A battle for two

Current polls indicate that ND will win its first elections in four years, doubling its European Parliament delegation to ten, going against the trend of a shrinking EPP. SYRIZA will also increase its presence, remaining an important voice within Europe’s left while both Kinima Allagis (Movement of Change; primarily formed by PASOK, the once dominant social-democrats, who saw their electoral power diminished to single digits during the crisis), and social-liberal To Potami (The River) that sit in the S&D Group with two seats each, are projected to lose three of these. Independent Greeks will most probably be shut out.

Golden Dawn will enter the EP for the second time, while the deeply Eurosceptic Communist Party is projected to elect one MEP (down from two). What remains a mystery is whether smaller parties like the Enosi Kentroon (Centrist Union) and Elliniki Lysi (Greek Solution) will beat the 3% threshold and win their first-ever MEPs.

The outcome remains, as ever post-2008, fraught with uncertainty. Since 2015, political parties often hint that polls are manipulated in order to shape public opinion as illustrated by the very wide spread of findings now ranging from 4 to12% between ND and SYRIZA.

Arrivals and departures

A notable arrival is ND’s Vangelis Meimarakis, a political powerhouse and former party leader, who lost to Mitsotakis in a tight leadership contest in 2016. He has held high profile positions such as Speaker of the Hellenic Parliament and Minister of Defence and will lead ND’s group of MEPs.

SYRIZA has not announced all of its candidates yet, but former ministers, Ioannis Mouzalas and Panagiotis Kouroublis, are likely to move to Brussels. Interestingly, a hot issue is whether former MEP, Spyros Danellis, and Minister for Tourism, Elena Koundoura, who deserted their parties to support SYRIZA in a no-confidence vote last month, will be ‘rewarded’ with a place on its EP list.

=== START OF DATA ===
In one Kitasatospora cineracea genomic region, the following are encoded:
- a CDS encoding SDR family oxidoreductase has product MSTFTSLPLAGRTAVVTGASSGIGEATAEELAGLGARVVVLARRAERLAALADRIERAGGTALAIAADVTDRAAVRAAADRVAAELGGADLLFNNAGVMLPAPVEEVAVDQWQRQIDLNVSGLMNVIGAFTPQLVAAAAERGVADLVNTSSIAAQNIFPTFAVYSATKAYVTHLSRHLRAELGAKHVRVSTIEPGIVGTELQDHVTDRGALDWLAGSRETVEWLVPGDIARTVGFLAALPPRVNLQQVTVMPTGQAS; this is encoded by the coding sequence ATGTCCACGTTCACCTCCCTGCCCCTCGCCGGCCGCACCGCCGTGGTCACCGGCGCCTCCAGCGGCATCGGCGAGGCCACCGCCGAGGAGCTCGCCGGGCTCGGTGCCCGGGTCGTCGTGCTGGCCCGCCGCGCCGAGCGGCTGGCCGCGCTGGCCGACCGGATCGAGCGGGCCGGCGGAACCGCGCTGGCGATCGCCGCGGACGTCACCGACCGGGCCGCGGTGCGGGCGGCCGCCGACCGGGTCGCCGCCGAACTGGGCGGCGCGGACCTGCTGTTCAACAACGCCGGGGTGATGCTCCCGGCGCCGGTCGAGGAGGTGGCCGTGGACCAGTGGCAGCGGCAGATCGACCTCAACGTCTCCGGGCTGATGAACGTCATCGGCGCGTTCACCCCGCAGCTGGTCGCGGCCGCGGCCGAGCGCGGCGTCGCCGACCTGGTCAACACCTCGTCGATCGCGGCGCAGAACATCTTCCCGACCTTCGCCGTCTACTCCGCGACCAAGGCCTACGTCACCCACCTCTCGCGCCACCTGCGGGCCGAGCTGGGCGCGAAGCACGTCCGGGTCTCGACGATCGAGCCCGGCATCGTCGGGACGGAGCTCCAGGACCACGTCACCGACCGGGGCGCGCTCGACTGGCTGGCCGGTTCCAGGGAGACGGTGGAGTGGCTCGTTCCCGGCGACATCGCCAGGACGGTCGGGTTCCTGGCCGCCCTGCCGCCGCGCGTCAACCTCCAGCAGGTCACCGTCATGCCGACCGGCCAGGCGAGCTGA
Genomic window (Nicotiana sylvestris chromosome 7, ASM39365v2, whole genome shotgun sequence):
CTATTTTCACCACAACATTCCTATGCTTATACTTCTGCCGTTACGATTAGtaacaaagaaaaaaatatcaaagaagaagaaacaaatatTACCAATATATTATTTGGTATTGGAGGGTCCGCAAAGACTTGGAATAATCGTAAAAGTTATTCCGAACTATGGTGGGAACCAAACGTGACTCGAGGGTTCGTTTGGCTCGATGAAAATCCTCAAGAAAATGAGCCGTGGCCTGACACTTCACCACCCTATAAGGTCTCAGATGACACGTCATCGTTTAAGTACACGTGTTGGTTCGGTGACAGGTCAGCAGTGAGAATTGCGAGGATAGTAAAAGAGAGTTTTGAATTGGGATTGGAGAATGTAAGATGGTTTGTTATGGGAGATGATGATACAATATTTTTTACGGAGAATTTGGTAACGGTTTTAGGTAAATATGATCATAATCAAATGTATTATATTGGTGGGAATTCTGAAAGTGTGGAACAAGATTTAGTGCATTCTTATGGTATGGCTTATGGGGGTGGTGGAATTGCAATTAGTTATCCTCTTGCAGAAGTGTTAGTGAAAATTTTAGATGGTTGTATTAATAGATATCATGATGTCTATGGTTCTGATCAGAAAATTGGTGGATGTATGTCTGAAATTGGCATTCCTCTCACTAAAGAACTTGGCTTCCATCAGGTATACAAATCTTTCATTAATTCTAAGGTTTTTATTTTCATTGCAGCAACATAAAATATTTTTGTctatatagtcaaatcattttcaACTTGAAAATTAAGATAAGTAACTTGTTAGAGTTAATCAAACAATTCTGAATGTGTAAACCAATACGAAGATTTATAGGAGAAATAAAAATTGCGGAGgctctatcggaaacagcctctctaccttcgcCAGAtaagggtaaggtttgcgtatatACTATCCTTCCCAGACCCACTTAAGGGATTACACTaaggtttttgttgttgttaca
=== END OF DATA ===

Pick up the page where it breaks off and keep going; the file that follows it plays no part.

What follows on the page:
Kostas Chrysogonos, Sofia Sakorafa, and Nikos Chountis (GUE) have left SYRIZA and are likely returning to Greece, while a lacklustre performance by PASOK would suggest that either Eva Kaili, part of the MEPs ‘Tech Gang’, or Nikos Androulakis, who almost became the party’s leader in 2017, may be heading home.

Next Commissioner

The timing of the national election will be key for the appointment of the next Greek Commissioner. There are three scenarios: a SYRIZA nominated Commissioner, a political compromise, or a ND candidate.

SYRIZA is expected to remain in power until October, making it likely that they will nominate the first-ever Commissioner from GUE (if SYRIZA does not move to S&D as some believe). EP Vice-President, Dimitris Papadimoulis, a moderate, is a strong favorite.

A strong performance by ND in May and an impending change of government later in the autumn may lead to a political compromise between the two parties. Migration Commissioner, Dimitris Avramopoulos, an EPP moderate, could be a compromise candidate, and may pursue a second term and a Vice-Presidential position.

A third option is that a ND government might replace the SYRIZA nominated commissioner, with its own high-profile candidate. Former Prime Minister, Antonis Samaras, a fierce critic of SYRIZA and Tsipras, has been rumoured to be eyeing an office at the Berlaymont.

Sadly, it’s not about Europe

The upcoming European elections are going to set a narrow political tone in the lead-up to the general election later this year. Unfortunately, that’s bad news. Having gone through the almost Herculean task of exiting a debt crisis, this election would be a great opportunity to have a meaningful debate on European politics and Greece’s position in the Union, but it is now virtually lost. Greek politics are no longer all about epic battles, Trojan horses, and fallen heroes, but rather about a long journey back to the Ithaca of political normality.